If children are read to regularly, as they grow in their emergent literacy skills, they will start to learn the stories that go with each book and will begin to memorize and eventually match the spoken word with the print in the book.

For example, in a predictable text (a text with a repeated line), such as “but he was still hungry” in The Very Hungry Caterpillar by Eric Carle, a child may start to realize that those letters and words go with the phrase they have heard so frequently when hearing that book read to them. The more experiences children have with books, the more opportunities they have to do this. For this reason, frequent re-readings of the same books can have many advantages.

On Print vs. Digital Books

TABITHA HILLIARD: Do you think there is a significant difference in outcomes for children reading physical books versus e-books on electronic devices?

DR. EBERLY: While I think there is value in both physical books and e-books, I do still prefer a physical book with young children. When an adult pulls a young child up into their lap, I think something magical happens when they both look at the cover of a physical book and open it up together. 

There’s a whole new world inside those covers that invites both the reader and the listener in. While you can do the same with an e-book, I’m not sure that it is as inviting. With a physical book, children experience page-turning in a way that they do not with an e-book since an e-book requires just a click. I think there is also something exciting about seeing a bunch of physical books on a bookshelf that draws a child in. This is not the same if the e-books live on one computer or one iPad.

However, even with my bias toward physical books for young children, if physical books are not available, e-books are a welcome option. E-books offer a convenience that physical books do not. It is much easier to carry one iPad from place to place than ten different picture books so there may be times when an iPad full of e-books is just simply easier. For the early reader, e-books also often offer the option to click on a word to learn its meaning, which is not possible with a traditional physical book.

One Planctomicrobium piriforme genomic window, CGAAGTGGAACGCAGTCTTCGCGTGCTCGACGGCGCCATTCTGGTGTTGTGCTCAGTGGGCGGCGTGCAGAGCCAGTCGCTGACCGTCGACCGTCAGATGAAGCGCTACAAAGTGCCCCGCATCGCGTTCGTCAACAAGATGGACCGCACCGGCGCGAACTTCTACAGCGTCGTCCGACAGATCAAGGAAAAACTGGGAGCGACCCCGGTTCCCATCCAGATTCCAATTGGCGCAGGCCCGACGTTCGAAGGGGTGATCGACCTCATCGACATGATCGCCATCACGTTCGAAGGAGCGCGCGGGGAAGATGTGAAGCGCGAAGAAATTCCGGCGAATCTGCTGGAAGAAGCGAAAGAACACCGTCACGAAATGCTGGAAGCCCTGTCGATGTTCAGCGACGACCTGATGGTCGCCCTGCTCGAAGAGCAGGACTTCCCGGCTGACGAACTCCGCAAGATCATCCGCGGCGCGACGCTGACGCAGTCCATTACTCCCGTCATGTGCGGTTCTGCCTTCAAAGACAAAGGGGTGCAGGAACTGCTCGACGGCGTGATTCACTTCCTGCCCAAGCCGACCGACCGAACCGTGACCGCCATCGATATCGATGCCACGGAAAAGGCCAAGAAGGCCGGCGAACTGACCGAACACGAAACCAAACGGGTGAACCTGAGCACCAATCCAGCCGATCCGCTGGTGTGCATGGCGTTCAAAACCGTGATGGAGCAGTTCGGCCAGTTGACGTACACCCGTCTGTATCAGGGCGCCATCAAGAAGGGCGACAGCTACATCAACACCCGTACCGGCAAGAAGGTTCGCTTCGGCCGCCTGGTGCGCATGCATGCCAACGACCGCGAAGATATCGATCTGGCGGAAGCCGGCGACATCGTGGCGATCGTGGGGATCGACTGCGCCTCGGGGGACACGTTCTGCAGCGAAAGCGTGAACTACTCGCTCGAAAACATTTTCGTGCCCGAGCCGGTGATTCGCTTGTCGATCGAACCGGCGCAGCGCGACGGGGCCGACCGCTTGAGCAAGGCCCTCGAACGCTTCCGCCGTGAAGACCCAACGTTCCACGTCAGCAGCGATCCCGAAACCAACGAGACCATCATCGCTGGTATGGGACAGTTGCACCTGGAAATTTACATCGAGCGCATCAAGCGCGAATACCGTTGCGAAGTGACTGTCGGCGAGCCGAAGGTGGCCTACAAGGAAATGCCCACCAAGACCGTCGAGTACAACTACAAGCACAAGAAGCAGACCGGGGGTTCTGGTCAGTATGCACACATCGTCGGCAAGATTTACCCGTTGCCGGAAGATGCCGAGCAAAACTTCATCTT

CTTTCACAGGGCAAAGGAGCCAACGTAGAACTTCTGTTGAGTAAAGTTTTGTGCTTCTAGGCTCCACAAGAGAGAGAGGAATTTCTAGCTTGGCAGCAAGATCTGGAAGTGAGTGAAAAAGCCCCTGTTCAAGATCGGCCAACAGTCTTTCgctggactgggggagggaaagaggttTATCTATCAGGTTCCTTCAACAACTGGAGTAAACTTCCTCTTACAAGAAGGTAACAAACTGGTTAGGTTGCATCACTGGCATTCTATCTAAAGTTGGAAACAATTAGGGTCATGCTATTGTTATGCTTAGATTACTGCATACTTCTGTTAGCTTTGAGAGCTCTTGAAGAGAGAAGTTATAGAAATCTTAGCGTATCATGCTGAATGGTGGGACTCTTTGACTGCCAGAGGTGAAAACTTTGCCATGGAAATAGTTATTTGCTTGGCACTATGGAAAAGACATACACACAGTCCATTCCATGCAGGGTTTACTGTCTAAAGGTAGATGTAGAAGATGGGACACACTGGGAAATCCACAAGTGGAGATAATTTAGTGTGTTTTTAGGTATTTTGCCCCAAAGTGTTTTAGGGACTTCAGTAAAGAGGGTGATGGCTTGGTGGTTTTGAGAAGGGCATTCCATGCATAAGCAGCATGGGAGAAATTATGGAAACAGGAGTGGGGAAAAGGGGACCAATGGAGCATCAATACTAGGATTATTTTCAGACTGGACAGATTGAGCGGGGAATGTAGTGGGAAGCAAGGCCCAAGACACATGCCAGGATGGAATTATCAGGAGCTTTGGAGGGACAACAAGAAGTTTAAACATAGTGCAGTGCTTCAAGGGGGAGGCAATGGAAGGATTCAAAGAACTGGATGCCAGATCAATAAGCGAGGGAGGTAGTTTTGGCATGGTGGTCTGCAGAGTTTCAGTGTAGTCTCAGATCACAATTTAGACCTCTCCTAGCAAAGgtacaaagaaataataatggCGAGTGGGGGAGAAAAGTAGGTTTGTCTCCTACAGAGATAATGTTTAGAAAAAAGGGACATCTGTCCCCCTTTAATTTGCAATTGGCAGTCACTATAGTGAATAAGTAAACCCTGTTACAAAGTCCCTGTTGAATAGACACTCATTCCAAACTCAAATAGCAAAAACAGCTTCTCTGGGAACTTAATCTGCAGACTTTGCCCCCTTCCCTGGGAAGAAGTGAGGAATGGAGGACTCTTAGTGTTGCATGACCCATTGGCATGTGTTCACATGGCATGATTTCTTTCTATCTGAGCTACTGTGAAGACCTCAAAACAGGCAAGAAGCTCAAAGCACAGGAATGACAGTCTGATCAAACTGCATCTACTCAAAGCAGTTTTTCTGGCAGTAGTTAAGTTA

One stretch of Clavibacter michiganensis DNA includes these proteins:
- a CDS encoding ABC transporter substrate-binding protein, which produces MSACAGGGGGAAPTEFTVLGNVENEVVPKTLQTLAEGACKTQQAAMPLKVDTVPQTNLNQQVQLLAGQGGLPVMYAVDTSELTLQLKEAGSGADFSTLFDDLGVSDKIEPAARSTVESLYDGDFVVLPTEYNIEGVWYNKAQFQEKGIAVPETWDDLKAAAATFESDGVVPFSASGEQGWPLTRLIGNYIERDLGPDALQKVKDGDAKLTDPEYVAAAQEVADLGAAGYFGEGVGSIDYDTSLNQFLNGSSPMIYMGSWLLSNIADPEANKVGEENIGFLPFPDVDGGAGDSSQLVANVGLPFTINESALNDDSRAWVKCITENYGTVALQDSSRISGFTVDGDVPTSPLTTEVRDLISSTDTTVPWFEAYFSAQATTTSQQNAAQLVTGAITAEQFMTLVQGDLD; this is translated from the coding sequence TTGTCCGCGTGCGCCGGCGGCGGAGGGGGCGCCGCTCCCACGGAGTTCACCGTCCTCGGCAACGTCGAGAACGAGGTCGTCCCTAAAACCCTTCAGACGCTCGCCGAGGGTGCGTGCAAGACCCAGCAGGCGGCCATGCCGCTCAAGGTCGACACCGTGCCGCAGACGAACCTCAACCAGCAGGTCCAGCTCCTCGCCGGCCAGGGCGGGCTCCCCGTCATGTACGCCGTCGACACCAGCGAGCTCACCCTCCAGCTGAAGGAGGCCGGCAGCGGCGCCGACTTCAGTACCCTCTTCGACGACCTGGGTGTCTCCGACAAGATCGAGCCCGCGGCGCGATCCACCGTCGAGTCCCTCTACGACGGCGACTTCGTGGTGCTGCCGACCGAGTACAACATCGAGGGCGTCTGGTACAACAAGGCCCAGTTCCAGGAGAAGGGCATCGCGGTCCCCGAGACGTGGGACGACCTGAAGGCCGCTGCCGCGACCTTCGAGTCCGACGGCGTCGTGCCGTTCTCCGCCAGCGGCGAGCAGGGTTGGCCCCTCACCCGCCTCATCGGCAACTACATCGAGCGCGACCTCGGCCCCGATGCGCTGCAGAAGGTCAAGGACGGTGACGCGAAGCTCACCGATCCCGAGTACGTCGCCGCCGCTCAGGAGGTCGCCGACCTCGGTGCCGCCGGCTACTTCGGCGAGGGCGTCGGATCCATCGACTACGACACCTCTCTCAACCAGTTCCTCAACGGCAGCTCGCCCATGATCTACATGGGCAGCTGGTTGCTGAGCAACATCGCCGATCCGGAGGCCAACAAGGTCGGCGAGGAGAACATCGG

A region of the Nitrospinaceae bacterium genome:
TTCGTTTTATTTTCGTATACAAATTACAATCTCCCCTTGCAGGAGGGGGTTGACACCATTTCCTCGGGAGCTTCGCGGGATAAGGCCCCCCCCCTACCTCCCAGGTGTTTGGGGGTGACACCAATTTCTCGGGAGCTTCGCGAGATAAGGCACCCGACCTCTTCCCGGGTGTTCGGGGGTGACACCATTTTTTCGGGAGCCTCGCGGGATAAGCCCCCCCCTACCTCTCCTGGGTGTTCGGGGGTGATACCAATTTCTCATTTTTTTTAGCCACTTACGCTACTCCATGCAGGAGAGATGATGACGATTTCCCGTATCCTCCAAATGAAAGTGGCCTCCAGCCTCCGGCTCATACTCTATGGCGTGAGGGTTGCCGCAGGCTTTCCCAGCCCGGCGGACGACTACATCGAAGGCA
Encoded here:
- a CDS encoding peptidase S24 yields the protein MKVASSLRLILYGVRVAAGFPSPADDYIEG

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On Changes in Student Reading Scores

TABITHA HILLIARD: Have reading scores increased or decreased in recent years? Why or why not? What does the research suggest might be the cause of this change, if there are any?

DR. EBERLY: This is a tough question because we have had the Covid-19 pandemic in the recent past. There has been much discussion about the learning loss that happened for many children while their traditional schooling was significantly interrupted. While schools and teachers tried to continue teaching in new ways, it wasn’t the same.

Therefore, I think we will need to wait a few more years to see how reading scores are increasing or decreasing outside of the pandemic years. Overall scores are lower than they were pre-pandemic, but there were small gains from 2022 to 2023 when standardized testing in New Jersey resumed in 2022.

On How Parents Can Encourage a Love of Reading

TABITHA HILLIARD: What advice can you share with a parent or guardian who may not enjoy reading but who wants to make reading exciting and interesting for their children?

DR. EBERLY: Picture books for young children come in many different genres and many different topics. With such a wealth of books available, it may be possible to choose a book that appeals to both the child and the parent or guardian.